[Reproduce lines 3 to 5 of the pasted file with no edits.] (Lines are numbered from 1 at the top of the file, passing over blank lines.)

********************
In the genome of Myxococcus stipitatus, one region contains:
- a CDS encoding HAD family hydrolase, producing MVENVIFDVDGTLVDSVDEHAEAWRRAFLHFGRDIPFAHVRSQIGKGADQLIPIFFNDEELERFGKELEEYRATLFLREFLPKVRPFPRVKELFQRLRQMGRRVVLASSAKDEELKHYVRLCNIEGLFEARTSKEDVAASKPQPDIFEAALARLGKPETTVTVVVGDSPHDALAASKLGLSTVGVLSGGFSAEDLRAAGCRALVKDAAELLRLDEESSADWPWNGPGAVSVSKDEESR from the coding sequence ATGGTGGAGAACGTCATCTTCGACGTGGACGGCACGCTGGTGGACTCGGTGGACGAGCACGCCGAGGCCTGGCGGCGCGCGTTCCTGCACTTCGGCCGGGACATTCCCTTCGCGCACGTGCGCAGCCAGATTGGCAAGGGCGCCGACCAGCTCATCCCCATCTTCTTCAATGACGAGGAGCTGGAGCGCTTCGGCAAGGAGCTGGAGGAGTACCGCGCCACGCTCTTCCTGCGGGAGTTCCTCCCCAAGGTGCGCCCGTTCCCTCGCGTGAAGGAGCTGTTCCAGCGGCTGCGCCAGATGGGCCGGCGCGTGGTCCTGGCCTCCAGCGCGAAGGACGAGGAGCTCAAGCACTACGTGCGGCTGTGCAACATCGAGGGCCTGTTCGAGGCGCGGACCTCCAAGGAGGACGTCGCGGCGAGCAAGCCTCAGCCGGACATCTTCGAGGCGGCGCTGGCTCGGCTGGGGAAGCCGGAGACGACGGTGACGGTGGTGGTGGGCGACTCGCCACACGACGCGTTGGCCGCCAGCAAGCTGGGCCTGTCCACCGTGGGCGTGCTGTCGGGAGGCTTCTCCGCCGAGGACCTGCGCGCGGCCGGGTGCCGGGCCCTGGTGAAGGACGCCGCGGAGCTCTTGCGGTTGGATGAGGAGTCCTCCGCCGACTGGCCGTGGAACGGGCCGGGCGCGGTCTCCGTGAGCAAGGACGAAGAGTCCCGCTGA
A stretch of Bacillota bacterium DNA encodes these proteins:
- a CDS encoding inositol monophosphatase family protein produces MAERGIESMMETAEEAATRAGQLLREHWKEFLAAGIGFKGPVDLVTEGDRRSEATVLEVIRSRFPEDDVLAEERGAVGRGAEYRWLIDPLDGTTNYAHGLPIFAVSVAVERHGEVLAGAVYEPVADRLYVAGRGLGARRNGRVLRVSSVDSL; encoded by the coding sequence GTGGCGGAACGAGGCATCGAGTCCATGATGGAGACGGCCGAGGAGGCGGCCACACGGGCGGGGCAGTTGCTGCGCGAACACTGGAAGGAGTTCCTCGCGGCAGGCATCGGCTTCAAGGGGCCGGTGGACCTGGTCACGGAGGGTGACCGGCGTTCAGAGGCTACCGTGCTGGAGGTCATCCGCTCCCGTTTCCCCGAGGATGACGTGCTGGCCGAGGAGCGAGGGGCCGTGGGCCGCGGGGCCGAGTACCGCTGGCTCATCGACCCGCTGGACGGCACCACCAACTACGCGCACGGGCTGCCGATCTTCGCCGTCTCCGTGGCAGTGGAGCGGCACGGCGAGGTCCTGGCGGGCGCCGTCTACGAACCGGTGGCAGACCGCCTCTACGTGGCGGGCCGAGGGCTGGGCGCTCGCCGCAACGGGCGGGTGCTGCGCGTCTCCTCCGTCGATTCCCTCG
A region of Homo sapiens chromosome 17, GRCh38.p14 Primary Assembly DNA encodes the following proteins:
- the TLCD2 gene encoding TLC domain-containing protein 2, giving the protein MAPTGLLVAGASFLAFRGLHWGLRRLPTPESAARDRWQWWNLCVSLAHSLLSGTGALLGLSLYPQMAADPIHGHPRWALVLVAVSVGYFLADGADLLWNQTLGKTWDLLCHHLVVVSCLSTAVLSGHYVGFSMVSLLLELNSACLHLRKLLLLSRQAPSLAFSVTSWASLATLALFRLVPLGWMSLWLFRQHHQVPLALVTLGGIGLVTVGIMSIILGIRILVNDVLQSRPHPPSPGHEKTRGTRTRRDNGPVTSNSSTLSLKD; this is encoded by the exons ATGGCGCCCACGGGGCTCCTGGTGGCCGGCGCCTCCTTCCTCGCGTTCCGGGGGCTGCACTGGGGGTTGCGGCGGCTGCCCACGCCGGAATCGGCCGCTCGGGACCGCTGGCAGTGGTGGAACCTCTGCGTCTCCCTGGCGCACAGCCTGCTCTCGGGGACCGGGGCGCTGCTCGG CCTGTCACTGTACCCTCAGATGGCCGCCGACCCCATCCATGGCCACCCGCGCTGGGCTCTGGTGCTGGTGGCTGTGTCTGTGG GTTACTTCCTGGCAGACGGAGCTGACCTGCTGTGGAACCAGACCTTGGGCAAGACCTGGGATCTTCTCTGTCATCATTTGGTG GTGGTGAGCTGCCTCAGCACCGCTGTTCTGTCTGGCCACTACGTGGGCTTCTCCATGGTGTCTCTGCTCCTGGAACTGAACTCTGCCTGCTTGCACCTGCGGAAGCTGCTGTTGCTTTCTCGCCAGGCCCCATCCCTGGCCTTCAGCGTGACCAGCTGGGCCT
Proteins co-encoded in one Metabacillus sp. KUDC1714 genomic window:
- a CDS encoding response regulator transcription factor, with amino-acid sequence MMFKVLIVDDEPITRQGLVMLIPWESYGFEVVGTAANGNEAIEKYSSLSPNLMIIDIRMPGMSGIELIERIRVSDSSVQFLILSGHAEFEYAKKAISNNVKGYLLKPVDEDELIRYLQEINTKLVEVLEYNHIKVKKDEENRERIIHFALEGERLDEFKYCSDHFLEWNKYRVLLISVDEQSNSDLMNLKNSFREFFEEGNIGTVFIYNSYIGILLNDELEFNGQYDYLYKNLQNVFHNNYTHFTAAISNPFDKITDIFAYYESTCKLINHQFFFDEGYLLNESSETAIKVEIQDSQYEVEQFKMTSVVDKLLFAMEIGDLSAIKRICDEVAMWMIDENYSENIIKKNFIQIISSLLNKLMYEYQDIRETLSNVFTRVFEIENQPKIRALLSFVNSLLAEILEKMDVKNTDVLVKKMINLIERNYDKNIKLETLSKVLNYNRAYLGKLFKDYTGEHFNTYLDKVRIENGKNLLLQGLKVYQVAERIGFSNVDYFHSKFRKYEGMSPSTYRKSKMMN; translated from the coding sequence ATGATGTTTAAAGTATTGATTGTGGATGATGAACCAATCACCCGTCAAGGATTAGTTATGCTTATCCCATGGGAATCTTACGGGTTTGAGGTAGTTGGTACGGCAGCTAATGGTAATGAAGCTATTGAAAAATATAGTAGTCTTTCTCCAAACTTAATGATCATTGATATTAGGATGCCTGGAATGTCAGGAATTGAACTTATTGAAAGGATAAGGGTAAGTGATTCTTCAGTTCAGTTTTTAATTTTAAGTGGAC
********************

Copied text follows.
A stretch of Bacillota bacterium DNA encodes these proteins:
- a CDS encoding inositol monophosphatase family protein produces MAERGIESMMETAEEAATRAGQLLREHWKEFLAAGIGFKGPVDLVTEGDRRSEATVLEVIRSRFPEDDVLAEERGAVGRGAEYRWLIDPLDGTTNYAHGLPIFAVSVAVERHGEVLAGAVYEPVADRLYVAGRGLGARRNGRVLRVSSVDSL; encoded by the coding sequence GTGGCGGAACGAGGCATCGAGTCCATGATGGAGACGGCCGAGGAGGCGGCCACACGGGCGGGGCAGTTGCTGCGCGAACACTGGAAGGAGTTCCTCGCGGCAGGCATCGGCTTCAAGGGGCCGGTGGACCTGGTCACGGAGGGTGACCGGCGTTCAGAGGCTACCGTGCTGGAGGTCATCCGCTCCCGTTTCCCCGAGGATGACGTGCTGGCCGAGGAGCGAGGGGCCGTGGGCCGCGGGGCCGAGTACCGCTGGCTCATCGACCCGCTGGACGGCACCACCAACTACGCGCACGGGCTGCCGATCTTCGCCGTCTCCGTGGCAGTGGAGCGGCACGGCGAGGTCCTGGCGGGCGCCGTCTACGAACCGGTGGCAGACCGCCTCTACGTGGCGGGCCGAGGGCTGGGCGCTCGCCGCAACGGGCGGGTGCTGCGCGTCTCCTCCGTCGATTCCCTCG
A region of Homo sapiens chromosome 17, GRCh38.p14 Primary Assembly DNA encodes the following proteins: